Oil prices staged a moderate rebound Friday, a day after their sharpest drop in more than seven months.
By early afternoon in Europe, benchmark oil for August delivery was up 41 cents to $95.55 a barrel in electronic trading on the New York Mercantile Exchange.
On Thursday, the expiring Nymex contract for July settlement sank $2.84, or 2.9 percent, to $95.40 a barrel. The sharp drop was precipitated by weak Chinese manufacturing data and signals that the U.S. central bank is preparing to scale back its stimulus policies.
Thursday's "events mean that oil shed all of the gains of the past two weeks, showing just how susceptible the oil market is to external influences," said a report from Commerzbank in Frankfurt. "There has after all been no change in the fundamentals since the beginning of the month."
Analysts said rising crude output combined with the Fed's signal that it would start tapering down its asset purchases this year have put downward pressure on oil prices. But Syria's civil war and Iran's pursuit of nuclear projects were risks that had the potential to disrupt energy markets and could cause prices to rise.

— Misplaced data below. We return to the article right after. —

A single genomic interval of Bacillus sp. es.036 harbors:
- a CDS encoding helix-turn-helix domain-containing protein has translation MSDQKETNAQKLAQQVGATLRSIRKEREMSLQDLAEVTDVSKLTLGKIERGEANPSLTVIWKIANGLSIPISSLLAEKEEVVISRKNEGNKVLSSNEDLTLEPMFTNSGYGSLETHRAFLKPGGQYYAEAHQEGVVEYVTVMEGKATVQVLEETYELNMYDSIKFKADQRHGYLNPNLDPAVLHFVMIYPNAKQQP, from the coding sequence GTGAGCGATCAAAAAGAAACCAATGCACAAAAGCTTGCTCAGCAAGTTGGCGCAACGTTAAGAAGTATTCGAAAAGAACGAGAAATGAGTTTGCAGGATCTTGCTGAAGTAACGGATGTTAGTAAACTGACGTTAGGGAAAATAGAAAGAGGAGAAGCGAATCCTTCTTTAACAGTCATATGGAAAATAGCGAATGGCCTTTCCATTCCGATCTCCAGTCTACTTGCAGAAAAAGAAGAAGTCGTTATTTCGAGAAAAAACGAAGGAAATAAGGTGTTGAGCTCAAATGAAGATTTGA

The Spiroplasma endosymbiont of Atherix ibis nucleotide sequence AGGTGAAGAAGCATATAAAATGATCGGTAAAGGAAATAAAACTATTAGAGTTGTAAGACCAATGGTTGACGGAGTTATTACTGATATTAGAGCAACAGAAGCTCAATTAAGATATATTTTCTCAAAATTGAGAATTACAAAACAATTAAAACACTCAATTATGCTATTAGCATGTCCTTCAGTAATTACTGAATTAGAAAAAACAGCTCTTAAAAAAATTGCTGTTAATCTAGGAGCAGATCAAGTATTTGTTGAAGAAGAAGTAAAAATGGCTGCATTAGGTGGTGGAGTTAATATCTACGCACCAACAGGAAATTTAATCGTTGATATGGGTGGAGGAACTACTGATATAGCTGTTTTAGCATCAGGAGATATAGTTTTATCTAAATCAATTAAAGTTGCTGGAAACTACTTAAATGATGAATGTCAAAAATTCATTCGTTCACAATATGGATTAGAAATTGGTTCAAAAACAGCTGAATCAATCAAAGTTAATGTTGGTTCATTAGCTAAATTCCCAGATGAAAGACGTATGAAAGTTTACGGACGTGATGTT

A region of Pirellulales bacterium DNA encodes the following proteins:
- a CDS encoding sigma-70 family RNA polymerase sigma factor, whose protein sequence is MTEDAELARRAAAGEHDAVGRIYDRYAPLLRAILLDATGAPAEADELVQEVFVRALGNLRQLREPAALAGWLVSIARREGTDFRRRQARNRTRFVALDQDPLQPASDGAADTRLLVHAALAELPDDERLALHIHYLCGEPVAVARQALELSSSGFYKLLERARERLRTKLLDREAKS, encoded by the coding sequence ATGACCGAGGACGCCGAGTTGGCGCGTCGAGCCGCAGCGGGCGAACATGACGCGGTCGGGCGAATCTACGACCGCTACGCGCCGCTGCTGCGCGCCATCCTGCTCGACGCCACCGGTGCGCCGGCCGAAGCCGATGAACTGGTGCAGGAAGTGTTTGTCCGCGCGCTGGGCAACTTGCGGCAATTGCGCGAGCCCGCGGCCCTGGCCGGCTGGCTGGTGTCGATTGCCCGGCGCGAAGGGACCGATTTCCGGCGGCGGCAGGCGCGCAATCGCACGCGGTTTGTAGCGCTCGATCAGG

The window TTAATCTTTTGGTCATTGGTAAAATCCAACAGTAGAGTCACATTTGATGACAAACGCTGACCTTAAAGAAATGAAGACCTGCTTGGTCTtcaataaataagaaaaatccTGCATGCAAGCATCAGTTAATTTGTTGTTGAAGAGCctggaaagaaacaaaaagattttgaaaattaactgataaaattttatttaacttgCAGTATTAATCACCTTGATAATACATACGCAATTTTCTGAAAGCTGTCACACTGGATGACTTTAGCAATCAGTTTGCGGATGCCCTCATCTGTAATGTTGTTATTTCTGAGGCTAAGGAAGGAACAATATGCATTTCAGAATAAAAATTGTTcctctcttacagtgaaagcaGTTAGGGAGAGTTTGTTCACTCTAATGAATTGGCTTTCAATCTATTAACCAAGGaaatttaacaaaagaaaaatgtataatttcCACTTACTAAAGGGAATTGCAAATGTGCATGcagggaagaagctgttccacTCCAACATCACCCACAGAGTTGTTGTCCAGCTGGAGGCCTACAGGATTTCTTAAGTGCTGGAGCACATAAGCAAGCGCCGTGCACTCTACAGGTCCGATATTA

"The geopolitical premium must not be forgotten, and may not remain muted for long," said analysts at Credit Agricole CIB in Hong Kong.
On Wednesday, Fed chairman Ben Bernanke suggested that he was optimistic about the U.S. economy — and that the Fed might start scaling back its massive $85 billion-a-month bond-buying program this year if conditions continue to improve. The Fed could end the program by the middle of next year, Bernanke said.
The Fed program has kept borrowing costs near historic lows for consumers and business. It has also helped boost the equities and energy markets.
Brent crude, a benchmark for many international oil varieties, was up 52 cents to $102.67. Brent plunged $3.97, or 3.7 percent, to end on Thursday at $102.94 a barrel on the ICE Futures exchange in London.
In other energy futures trading on the Nymex:
— Wholesale gasoline rose 1.57 cents to $2.7932 a gallon.
— Heating oil added 1.52 cents to $2.8882 per gallon.
— Natural gas advanced 1.3 cents to $3.89 per 1,000 cubic feet.
Pamela Sampson in Bangkok contributed to this report.